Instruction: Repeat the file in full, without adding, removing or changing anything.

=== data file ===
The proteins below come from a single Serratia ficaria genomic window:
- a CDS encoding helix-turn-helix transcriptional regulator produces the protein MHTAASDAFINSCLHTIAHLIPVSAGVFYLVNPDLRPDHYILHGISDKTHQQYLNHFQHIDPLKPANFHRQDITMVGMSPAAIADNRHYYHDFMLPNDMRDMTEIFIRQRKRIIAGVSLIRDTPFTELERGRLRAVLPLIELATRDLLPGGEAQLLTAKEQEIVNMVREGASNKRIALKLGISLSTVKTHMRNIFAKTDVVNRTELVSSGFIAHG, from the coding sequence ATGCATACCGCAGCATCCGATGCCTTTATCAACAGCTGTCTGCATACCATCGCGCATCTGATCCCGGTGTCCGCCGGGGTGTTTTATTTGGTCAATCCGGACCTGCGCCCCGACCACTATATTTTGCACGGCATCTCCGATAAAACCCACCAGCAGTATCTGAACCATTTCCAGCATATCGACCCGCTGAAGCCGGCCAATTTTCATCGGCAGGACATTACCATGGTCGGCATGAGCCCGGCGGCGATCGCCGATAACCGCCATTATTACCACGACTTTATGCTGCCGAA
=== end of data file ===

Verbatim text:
The proteins below come from a single Serratia ficaria genomic window:
- a CDS encoding helix-turn-helix transcriptional regulator produces the protein MHTAASDAFINSCLHTIAHLIPVSAGVFYLVNPDLRPDHYILHGISDKTHQQYLNHFQHIDPLKPANFHRQDITMVGMSPAAIADNRHYYHDFMLPNDMRDMTEIFIRQRKRIIAGVSLIRDTPFTELERGRLRAVLPLIELATRDLLPGGEAQLLTAKEQEIVNMVREGASNKRIALKLGISLSTVKTHMRNIFAKTDVVNRTELVSSGFIAHG, from the coding sequence ATGCATACCGCAGCATCCGATGCCTTTATCAACAGCTGTCTGCATACCATCGCGCATCTGATCCCGGTGTCCGCCGGGGTGTTTTATTTGGTCAATCCGGACCTGCGCCCCGACCACTATATTTTGCACGGCATCTCCGATAAAACCCACCAGCAGTATCTGAACCATTTCCAGCATATCGACCCGCTGAAGCCGGCCAATTTTCATCGGCAGGACATTACCATGGTCGGCATGAGCCCGGCGGCGATCGCCGATAACCGCCATTATTACCACGACTTTATGCTGCCGAA